An alarming number of 360 users are reporting that their Xbox Live accounts have been compromised and, curiously, used to purchase content for EA’s FIFA 11 and 12 games, according to a report by Ars Technica. It’s a curiously specific problem; gamers have been alerted via mail that purchases were made against their Xbox Live tags – some to the tune of hundreds of dollars – and have found that FIFA 11 or 12 were played on their accounts. Many of the affected don;t even own FIFA…so what’s the deal?
"Yesterday, my live account got hijacked and charged just over $100. Specifically, two large purchases of points followed by the download of FIFA 12, which had 2 achievements unlocked for the game, and every MS point spent on Gold Premium Packs and DLC," one ARS reader said. HE says his Xbox was off at the time, and that he received notification of the football themed spending spree via email.
Reddit, the odd community where everything on the internet ends up has evidence of just how common a problem it is. One affected user blogged about his ordeal said “all of the Microsoft points that were stored in my XBL account had been spent on in game items for FIFA 11 (I don’t own that game… hell, I don’t even like soccer video games) and whoever spent my MS points had then tried to purchase more. Presumably, when that purchase failed, they abandoned my account and went on to steal from some other unsuspecting gamer.”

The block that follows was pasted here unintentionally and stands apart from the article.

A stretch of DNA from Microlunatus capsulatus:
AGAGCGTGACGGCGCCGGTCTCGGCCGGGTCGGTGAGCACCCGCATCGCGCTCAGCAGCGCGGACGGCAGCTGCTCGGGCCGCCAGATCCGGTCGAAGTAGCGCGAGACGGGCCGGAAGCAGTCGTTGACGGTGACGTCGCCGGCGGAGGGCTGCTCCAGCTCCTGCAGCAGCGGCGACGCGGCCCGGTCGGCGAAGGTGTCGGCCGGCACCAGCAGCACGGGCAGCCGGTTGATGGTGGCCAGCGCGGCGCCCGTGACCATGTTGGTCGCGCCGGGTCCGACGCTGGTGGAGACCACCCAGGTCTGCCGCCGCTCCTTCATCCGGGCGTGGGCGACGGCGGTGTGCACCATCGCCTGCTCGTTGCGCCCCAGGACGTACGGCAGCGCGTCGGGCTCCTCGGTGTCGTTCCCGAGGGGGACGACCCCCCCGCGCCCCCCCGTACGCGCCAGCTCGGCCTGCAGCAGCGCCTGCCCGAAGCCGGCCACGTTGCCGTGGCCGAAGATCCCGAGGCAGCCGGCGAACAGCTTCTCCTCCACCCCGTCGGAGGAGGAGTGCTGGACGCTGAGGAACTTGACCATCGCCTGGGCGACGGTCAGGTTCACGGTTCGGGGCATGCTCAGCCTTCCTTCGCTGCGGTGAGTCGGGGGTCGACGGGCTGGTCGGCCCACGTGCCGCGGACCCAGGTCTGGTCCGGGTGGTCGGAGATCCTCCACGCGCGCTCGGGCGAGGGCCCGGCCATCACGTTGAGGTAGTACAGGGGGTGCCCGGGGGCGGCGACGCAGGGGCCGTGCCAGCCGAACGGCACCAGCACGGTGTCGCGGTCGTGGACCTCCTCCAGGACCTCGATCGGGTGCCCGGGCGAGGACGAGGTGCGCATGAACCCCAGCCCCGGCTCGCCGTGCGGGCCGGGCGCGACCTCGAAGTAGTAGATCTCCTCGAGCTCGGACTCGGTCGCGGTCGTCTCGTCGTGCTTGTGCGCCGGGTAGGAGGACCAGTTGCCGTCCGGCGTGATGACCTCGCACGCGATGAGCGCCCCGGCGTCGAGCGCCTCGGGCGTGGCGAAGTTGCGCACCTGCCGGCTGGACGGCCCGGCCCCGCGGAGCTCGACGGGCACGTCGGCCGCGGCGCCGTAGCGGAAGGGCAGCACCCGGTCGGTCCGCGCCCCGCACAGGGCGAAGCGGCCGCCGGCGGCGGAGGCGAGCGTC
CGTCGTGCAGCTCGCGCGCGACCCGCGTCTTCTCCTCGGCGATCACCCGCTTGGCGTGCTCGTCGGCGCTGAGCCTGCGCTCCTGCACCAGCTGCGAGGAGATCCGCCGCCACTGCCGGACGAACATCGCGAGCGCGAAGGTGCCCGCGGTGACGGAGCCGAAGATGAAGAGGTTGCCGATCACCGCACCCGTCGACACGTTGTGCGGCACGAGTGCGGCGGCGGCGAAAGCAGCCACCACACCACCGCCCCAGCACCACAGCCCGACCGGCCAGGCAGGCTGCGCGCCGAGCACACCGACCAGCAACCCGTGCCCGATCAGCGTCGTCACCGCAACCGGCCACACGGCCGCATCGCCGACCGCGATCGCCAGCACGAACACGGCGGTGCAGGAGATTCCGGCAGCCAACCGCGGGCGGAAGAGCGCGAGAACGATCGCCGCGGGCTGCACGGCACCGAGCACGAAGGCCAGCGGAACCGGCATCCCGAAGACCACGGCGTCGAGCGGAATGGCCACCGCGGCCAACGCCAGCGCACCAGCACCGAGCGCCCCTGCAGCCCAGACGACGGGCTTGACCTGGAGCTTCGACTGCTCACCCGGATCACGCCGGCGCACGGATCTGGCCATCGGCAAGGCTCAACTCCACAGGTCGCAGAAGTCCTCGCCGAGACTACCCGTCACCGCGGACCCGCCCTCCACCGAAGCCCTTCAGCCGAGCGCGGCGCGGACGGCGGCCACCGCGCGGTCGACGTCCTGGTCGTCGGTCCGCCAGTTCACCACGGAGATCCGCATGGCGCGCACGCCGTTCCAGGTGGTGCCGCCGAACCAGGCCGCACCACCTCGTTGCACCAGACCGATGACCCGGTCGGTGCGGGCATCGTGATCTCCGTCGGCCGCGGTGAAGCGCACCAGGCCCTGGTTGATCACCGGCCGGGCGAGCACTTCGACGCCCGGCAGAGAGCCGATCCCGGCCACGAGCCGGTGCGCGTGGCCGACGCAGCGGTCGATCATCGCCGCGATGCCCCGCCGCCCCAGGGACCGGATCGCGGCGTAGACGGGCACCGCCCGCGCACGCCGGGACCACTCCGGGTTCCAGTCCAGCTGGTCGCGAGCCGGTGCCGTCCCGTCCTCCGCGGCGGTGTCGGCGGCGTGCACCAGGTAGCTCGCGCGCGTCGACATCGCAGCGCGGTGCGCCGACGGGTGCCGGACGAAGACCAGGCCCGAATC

So what’s going on? Has Microsoft’s Xbox Live service been compromised, is there a dodgy exploit to be found in EA’s FIFA games – or is it just a widespread case of greasy social engineering and stupidity? Here’s Microsoft’s statement on the matter:
“We do not have any evidence the Xbox LIVE service has been compromised. We take the security of our service seriously and work on an ongoing basis to improve it against evolving threats. However, a limited number of members have contacted us regarding unauthorized access to their accounts by outside individuals. We are working with our impacted members directly to resolve any unauthorized changes to their accounts. As always, we highly recommend our members follow the Xbox LIVE Account Security guidance provided at www.xbox.com/security to protect your account.”
One way Microsoft has been dealing with the problem is by locking the affected accounts for 25 days while they investigate – but to their credit, many customers have reported receiving reimbursement for the unauthorised spend on their accounts. I just find it odd that for the most part, this all seems to be swept under the rug.
Last Updated: October 17, 2011